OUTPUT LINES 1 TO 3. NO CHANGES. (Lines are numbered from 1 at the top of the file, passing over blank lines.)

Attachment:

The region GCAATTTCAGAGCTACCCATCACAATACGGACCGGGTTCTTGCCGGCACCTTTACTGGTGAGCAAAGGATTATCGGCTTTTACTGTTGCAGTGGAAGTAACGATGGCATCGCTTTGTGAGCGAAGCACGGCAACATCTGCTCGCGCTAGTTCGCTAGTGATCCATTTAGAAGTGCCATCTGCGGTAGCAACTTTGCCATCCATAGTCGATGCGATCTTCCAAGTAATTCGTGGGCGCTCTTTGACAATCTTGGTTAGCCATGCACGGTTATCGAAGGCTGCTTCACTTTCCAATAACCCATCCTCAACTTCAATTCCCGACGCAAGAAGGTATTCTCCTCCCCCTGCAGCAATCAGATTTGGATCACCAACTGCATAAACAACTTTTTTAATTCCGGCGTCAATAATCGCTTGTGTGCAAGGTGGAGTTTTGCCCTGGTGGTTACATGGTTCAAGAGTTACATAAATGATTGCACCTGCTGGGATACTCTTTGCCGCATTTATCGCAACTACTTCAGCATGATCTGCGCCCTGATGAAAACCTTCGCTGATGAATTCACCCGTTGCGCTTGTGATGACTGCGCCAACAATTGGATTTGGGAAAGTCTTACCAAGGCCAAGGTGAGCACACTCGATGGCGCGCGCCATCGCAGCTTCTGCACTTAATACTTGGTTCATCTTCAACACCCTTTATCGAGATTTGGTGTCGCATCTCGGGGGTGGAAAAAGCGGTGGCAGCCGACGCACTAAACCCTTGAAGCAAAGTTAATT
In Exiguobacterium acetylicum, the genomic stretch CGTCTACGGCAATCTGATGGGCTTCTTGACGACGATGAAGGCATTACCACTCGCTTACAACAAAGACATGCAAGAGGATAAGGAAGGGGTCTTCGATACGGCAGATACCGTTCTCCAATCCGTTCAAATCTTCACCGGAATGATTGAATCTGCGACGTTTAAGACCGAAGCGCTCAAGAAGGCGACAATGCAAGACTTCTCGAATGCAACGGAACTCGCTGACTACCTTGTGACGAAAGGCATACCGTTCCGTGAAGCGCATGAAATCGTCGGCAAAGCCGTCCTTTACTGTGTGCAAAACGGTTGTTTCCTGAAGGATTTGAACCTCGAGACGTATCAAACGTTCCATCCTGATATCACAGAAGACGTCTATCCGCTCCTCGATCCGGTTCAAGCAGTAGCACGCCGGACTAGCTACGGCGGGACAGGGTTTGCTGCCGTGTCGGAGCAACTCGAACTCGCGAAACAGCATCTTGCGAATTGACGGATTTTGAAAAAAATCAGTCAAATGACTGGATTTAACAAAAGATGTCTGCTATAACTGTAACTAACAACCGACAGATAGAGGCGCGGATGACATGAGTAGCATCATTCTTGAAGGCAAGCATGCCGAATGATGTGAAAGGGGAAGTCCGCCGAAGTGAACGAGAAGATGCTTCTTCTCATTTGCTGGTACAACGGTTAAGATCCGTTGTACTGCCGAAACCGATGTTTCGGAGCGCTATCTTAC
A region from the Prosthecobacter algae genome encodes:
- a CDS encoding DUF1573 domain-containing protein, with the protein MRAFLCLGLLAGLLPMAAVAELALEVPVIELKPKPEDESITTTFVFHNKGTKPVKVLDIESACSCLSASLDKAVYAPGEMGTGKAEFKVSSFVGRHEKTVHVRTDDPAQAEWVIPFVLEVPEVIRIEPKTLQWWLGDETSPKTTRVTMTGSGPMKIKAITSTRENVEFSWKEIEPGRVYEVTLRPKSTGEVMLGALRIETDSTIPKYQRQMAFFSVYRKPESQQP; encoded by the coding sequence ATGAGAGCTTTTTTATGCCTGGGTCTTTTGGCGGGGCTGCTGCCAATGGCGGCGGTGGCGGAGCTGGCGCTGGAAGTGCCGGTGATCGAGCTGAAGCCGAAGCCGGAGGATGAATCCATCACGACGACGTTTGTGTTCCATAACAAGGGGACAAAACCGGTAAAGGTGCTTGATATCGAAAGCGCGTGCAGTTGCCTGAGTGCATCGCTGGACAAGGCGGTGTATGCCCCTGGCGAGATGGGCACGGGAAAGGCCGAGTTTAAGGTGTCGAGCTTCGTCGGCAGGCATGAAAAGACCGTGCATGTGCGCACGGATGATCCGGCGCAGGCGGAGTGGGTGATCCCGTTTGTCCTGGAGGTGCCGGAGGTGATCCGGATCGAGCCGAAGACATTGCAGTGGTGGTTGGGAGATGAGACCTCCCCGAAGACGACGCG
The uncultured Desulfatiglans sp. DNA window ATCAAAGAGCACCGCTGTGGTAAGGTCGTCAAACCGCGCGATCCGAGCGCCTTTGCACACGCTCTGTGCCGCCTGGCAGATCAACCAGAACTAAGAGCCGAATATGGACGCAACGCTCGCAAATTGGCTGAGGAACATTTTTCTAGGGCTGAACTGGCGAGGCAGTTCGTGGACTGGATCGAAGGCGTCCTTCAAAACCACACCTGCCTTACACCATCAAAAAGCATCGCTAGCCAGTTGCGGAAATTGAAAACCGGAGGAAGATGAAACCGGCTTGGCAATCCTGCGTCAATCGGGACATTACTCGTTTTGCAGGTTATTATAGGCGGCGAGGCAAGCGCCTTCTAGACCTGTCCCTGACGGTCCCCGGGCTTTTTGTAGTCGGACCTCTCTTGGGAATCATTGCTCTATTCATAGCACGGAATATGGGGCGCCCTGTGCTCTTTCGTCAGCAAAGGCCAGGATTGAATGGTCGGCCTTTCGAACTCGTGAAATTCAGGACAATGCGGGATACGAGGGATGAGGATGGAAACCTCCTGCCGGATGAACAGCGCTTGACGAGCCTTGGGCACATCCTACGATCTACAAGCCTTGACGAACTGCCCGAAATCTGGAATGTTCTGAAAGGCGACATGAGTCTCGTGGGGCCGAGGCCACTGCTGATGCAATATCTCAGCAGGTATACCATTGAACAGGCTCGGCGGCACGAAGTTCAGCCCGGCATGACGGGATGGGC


The region GCAATTTCAGAGCTACCCATCACAATACGGACCGGGTTCTTGCCGGCACCTTTACTGGTGAGCAAAGGATTATCGGCTTTTACTGTTGCAGTGGAAGTAACGATGGCATCGCTTTGTGAGCGAAGCACGGCAACATCTGCTCGCGCTAGTTCGCTAGTGATCCATTTAGAAGTGCCATCTGCGGTAGCAACTTTGCCATCCATAGTCGATGCGATCTTCCAAGTAATTCGTGGGCGCTCTTTGACAATCTTGGTTAGCCATGCACGGTTATCGAAGGCTGCTTCACTTTCCAATAACCCATCCTCAACTTCAATTCCCGACGCAAGAAGGTATTCTCCTCCCCCTGCAGCAATCAGATTTGGATCACCAACTGCATAAACAACTTTTTTAATTCCGGCGTCAATAATCGCTTGTGTGCAAGGTGGAGTTTTGCCCTGGTGGTTACATGGTTCAAGAGTTACATAAATGATTGCACCTGCTGGGATACTCTTTGCCGCATTTATCGCAACTACTTCAGCATGATCTGCGCCCTGATGAAAACCTTCGCTGATGAATTCACCCGTTGCGCTTGTGATGACTGCGCCAACAATTGGATTTGGGAAAGTCTTACCAAGGCCAAGGTGAGCACACTCGATGGCGCGCGCCATCGCAGCTTCTGCACTTAATACTTGGTTCATCTTCAACACCCTTTATCGAGATTTGGTGTCGCATCTCGGGGGTGGAAAAAGCGGTGGCAGCCGACGCACTAAACCCTTGAAGCAAAGTTAATT
In Exiguobacterium acetylicum, the genomic stretch CGTCTACGGCAATCTGATGGGCTTCTTGACGACGATGAAGGCATTACCACTCGCTTACAACAAAGACATGCAAGAGGATAAGGAAGGGGTCTTCGATACGGCAGATACCGTTCTCCAATCCGTTCAAATCTTCACCGGAATGATTGAATCTGCGACGTTTAAGACCGAAGCGCTCAAGAAGGCGACAATGCAAGACTTCTCGAATGCAACGGAACTCGCTGACTACCTTGTGACGAAAGGCATACCGTTCCGTGAAGCGCATGAAATCGTCGGCAAAGCCGTCCTTTACTGTGTGCAAAACGGTTGTTTCCTGAAGGATTTGAACCTCGAGACGTATCAAACGTTCCATCCTGATATCACAGAAGACGTCTATCCGCTCCTCGATCCGGTTCAAGCAGTAGCACGCCGGACTAGCTACGGCGGGACAGGGTTTGCTGCCGTGTCGGAGCAACTCGAACTCGCGAAACAGCATCTTGCGAATTGACGGATTTTGAAAAAAATCAGTCAAATGACTGGATTTAACAAAAGATGTCTGCTATAACTGTAACTAACAACCGACAGATAGAGGCGCGGATGACATGAGTAGCATCATTCTTGAAGGCAAGCATGCCGAATGATGTGAAAGGGGAAGTCCGCCGAAGTGAACGAGAAGATGCTTCTTCTCATTTGCTGGTACAACGGTTAAGATCCGTTGTACTGCCGAAACCGATGTTTCGGAGCGCTATCTTAC
A region from the Prosthecobacter algae genome encodes: